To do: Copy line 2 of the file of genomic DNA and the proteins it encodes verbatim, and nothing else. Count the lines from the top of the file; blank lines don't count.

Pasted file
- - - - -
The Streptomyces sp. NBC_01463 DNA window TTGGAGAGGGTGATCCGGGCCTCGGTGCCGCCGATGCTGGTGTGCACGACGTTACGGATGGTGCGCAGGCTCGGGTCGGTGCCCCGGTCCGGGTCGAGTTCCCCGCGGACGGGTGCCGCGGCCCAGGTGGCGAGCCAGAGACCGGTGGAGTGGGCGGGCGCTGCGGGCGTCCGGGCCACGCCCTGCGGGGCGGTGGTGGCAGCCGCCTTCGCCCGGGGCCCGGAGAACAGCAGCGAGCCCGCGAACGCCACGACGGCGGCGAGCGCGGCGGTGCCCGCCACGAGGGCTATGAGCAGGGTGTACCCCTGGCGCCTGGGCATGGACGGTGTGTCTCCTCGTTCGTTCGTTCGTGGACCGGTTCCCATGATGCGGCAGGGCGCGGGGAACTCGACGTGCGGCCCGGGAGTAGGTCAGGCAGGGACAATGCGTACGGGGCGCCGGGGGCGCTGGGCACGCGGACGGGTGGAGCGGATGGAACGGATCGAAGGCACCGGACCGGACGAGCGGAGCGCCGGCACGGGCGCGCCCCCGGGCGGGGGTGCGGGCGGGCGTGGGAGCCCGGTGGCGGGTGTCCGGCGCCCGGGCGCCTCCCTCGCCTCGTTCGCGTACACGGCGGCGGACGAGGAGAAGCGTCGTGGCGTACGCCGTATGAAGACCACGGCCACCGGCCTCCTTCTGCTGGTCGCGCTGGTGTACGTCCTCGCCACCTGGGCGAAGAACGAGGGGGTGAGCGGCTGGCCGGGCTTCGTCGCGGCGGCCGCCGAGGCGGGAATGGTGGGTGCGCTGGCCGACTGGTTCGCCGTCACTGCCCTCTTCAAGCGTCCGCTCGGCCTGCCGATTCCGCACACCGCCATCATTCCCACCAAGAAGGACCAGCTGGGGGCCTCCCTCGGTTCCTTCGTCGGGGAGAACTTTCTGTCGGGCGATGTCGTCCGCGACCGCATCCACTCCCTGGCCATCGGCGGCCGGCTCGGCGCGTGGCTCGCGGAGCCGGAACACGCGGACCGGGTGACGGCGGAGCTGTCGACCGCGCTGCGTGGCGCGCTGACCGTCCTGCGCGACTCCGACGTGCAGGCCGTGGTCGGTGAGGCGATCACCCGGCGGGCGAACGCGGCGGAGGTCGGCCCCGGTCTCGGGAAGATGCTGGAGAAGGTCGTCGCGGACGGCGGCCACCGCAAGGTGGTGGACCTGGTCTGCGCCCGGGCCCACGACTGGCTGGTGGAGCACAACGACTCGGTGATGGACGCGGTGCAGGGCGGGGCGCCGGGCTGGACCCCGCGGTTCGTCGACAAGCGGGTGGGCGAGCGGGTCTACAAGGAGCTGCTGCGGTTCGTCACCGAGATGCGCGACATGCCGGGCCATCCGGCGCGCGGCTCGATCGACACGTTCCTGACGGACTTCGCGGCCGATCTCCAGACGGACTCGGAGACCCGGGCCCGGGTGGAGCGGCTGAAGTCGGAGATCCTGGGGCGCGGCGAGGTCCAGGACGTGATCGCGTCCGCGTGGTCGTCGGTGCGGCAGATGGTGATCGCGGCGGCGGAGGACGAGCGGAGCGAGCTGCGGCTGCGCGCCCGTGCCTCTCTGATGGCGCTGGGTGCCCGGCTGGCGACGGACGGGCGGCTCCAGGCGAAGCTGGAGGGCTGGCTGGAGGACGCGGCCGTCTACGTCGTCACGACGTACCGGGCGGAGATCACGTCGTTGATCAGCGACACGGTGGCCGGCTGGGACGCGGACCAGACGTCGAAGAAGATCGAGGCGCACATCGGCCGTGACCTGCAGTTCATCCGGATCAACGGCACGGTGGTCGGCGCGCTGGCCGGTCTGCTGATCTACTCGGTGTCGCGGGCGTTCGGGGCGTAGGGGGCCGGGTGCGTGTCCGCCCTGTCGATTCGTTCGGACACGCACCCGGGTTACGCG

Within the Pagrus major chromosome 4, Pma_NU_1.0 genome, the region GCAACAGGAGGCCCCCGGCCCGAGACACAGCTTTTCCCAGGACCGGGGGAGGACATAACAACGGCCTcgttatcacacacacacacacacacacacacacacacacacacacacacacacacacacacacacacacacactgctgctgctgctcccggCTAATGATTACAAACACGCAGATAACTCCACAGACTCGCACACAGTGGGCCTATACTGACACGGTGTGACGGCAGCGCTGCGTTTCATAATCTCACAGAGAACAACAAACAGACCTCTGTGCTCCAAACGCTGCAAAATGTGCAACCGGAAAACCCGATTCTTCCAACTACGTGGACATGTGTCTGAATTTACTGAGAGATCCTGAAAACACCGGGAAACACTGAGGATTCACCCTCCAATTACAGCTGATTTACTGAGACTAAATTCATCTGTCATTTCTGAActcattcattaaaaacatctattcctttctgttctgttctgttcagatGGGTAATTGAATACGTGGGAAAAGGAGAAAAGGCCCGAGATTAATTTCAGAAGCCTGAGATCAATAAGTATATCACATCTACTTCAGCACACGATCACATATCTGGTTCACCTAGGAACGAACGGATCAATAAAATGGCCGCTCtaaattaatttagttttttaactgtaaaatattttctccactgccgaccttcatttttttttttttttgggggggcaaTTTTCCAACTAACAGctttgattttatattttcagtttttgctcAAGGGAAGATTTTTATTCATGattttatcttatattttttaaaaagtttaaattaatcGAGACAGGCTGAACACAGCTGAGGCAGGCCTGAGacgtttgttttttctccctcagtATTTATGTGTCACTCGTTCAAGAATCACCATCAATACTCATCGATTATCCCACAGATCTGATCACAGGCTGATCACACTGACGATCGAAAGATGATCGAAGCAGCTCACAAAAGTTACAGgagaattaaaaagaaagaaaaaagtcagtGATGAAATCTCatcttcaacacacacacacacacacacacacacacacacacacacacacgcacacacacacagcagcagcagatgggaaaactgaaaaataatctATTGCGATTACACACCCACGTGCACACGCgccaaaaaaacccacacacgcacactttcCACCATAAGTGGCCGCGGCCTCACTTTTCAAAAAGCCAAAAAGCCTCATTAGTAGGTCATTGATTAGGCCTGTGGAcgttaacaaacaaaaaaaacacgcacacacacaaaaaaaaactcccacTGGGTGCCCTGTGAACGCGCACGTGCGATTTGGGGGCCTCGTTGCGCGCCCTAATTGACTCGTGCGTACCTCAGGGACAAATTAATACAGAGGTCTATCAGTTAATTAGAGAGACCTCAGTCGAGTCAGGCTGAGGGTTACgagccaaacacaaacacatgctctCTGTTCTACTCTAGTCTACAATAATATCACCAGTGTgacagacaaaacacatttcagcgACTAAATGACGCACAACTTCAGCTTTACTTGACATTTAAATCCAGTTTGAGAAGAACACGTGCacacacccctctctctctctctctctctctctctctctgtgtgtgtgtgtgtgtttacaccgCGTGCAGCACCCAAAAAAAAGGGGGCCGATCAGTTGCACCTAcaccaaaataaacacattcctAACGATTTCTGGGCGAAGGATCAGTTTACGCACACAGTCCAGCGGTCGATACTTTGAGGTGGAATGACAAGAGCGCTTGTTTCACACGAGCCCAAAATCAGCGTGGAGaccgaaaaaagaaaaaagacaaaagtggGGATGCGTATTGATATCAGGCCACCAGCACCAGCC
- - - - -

Within the Pagrus major chromosome 4, Pma_NU_1.0 genome, the region GCAACAGGAGGCCCCCGGCCCGAGACACAGCTTTTCCCAGGACCGGGGGAGGACATAACAACGGCCTcgttatcacacacacacacacacacacacacacacacacacacacacacacacacacacacacacacacacactgctgctgctgctcccggCTAATGATTACAAACACGCAGATAACTCCACAGACTCGCACACAGTGGGCCTATACTGACACGGTGTGACGGCAGCGCTGCGTTTCATAATCTCACAGAGAACAACAAACAGACCTCTGTGCTCCAAACGCTGCAAAATGTGCAACCGGAAAACCCGATTCTTCCAACTACGTGGACATGTGTCTGAATTTACTGAGAGATCCTGAAAACACCGGGAAACACTGAGGATTCACCCTCCAATTACAGCTGATTTACTGAGACTAAATTCATCTGTCATTTCTGAActcattcattaaaaacatctattcctttctgttctgttctgttcagatGGGTAATTGAATACGTGGGAAAAGGAGAAAAGGCCCGAGATTAATTTCAGAAGCCTGAGATCAATAAGTATATCACATCTACTTCAGCACACGATCACATATCTGGTTCACCTAGGAACGAACGGATCAATAAAATGGCCGCTCtaaattaatttagttttttaactgtaaaatattttctccactgccgaccttcatttttttttttttttgggggggcaaTTTTCCAACTAACAGctttgattttatattttcagtttttgctcAAGGGAAGATTTTTATTCATGattttatcttatattttttaaaaagtttaaattaatcGAGACAGGCTGAACACAGCTGAGGCAGGCCTGAGacgtttgttttttctccctcagtATTTATGTGTCACTCGTTCAAGAATCACCATCAATACTCATCGATTATCCCACAGATCTGATCACAGGCTGATCACACTGACGATCGAAAGATGATCGAAGCAGCTCACAAAAGTTACAGgagaattaaaaagaaagaaaaaagtcagtGATGAAATCTCatcttcaacacacacacacacacacacacacacacacacacacacacacgcacacacacacagcagcagcagatgggaaaactgaaaaataatctATTGCGATTACACACCCACGTGCACACGCgccaaaaaaacccacacacgcacactttcCACCATAAGTGGCCGCGGCCTCACTTTTCAAAAAGCCAAAAAGCCTCATTAGTAGGTCATTGATTAGGCCTGTGGAcgttaacaaacaaaaaaaacacgcacacacacaaaaaaaaactcccacTGGGTGCCCTGTGAACGCGCACGTGCGATTTGGGGGCCTCGTTGCGCGCCCTAATTGACTCGTGCGTACCTCAGGGACAAATTAATACAGAGGTCTATCAGTTAATTAGAGAGACCTCAGTCGAGTCAGGCTGAGGGTTACgagccaaacacaaacacatgctctCTGTTCTACTCTAGTCTACAATAATATCACCAGTGTgacagacaaaacacatttcagcgACTAAATGACGCACAACTTCAGCTTTACTTGACATTTAAATCCAGTTTGAGAAGAACACGTGCacacacccctctctctctctctctctctctctctctctgtgtgtgtgtgtgtgtttacaccgCGTGCAGCACCCAAAAAAAAGGGGGCCGATCAGTTGCACCTAcaccaaaataaacacattcctAACGATTTCTGGGCGAAGGATCAGTTTACGCACACAGTCCAGCGGTCGATACTTTGAGGTGGAATGACAAGAGCGCTTGTTTCACACGAGCCCAAAATCAGCGTGGAGaccgaaaaaagaaaaaagacaaaagtggGGATGCGTATTGATATCAGGCCACCAGCACCAGCC